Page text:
After 2018 DUI, Former Politician Back in Jail

Posted by Richard Lawson | Jun 15, 2019 | 0 Comments

Steven Foster, a former Democratic candidate for Congress, was charged with driving under the influence in 2018. This left him to run his campaign from inside a jail cell, something he was discouraged from doing both by the Georgia Democratic Party and journalists from his hometown newspaper. To no one's surprise, Foster lost the race by a landslide. The day he lost the election was the day he was released from jail. Now, though, he's back inside a cell for violating the terms of his probation. Foster was arrested in April for failing to attend his court-ordered DUI courses. Foster was denied bond.

In today's blog, I'm going to outline the different types of probation violations and the potential punishments you could face.

Probation Violation in Cobb County

As a Cobb County DUI Attorney, I've helped many of my clients avoid jail time by instead receiving a probation period. The requirements of these probation periods vary and can be anywhere from a few months to several years. A judge in a DUI case may issue a period of probation and impose restrictions and conditions on the violator, such as “no use of alcohol.” Probation often comes with community service, fines, and court-ordered alcohol education programs. If you fail to complete any of these requirements, you may find yourself serving the remainder of your probation period in a jail cell.

In Georgia, there are a few different categories of probation violations:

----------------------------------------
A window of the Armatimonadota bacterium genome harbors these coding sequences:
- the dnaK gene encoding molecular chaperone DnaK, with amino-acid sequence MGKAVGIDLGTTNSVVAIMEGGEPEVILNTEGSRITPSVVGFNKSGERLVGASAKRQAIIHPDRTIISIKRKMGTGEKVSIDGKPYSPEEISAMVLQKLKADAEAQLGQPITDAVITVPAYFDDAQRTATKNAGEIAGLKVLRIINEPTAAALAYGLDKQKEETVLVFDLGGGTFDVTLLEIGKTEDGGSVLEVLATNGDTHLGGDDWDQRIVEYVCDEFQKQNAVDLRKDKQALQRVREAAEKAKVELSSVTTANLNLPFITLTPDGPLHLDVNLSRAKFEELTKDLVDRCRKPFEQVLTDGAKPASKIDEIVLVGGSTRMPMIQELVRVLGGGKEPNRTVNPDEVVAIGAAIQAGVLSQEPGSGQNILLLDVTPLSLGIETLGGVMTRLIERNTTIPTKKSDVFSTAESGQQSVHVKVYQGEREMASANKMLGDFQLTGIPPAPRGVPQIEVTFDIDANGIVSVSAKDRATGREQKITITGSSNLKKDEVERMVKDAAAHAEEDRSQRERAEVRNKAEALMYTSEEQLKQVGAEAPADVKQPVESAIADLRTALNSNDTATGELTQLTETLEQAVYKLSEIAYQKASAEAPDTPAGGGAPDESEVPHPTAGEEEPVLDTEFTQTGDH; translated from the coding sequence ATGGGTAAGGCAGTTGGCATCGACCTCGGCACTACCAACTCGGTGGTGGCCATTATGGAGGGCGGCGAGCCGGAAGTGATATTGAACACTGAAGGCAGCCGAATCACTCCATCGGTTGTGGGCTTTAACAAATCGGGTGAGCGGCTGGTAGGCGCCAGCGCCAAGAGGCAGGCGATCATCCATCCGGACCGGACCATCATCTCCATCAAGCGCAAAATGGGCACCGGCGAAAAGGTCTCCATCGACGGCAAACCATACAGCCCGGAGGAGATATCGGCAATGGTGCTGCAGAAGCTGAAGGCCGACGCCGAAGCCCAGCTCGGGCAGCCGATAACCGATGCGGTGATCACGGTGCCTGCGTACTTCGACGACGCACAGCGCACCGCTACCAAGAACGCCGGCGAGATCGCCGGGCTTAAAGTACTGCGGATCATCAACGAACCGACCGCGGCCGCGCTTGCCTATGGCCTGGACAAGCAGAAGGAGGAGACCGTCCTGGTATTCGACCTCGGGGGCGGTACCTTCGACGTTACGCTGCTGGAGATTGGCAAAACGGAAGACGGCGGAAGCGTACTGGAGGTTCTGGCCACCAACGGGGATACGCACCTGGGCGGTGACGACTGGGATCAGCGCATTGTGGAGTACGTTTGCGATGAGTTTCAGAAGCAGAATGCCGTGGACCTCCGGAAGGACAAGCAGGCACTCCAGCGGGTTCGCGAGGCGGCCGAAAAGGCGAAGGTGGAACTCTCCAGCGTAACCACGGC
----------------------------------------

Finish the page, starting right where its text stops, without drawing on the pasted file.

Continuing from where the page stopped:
• A Technical Condition Violation occurs when the offender fails to meet the technical requirements of their probation. This includes the failure to pay fines or fees, leaving the jurisdiction, or failing to report to their probation officer.
  • A Special Condition Violation means that an offender has failed to comply with a specific requirement of their probation. An example of a Special Condition Violation is failing to attend court-mandated classes or programs assigned to you.
  • A Substantive Violation occurs when an offender commits another crime or violates a law during their probation period.

Any of the above violations could result in some significant penalties. These penalties might be additional fines, additional community service requirements, mandatory counseling, additional restrictions or conditions imposed, an extension of your probation period, or even jail time. Though all of the violations are serious, the one with the most severe penalties is a Substantive Violation. The punishment for a Substantive Violation depends on whether the crime committed was a misdemeanor or a felony. A misdemeanor crime may result in two years of probation being converted to two years of jail time. A felony crime, however, could result in the remainder of the probation period being revoked in its entirety, leading the offender to serve the remainder in jail.

Practice Note

A DUI in Cobb County is a serious offense. Cobb County DUI Penalties are life-changing. Furthermore, violation of the resulting probation is even more serious. If you are facing a charge of violation of probation, you need to speak with an experienced Cobb County DUI lawyer today. Any of the qualified attorneys at The Law Offices of Richard S. Lawson will be happy to talk with you. Give our office a call.

About the Author

Richard Lawson

Richard S. Lawson is passionate about intoxicated driving defense. Unlike some attorneys, Mr. Lawson devotes 100% of his legal practice to helping people stand up for their rights against DUI charges. For more than 20 years, Mr. Lawson has dutifully fought for his clients' freedom, resolving more 4,900 impaired driving cases during the course of his career. Today, Mr. Lawson has developed a reputation as a skilled negotiator and continues to help clients by fighting to keep them out of jail.


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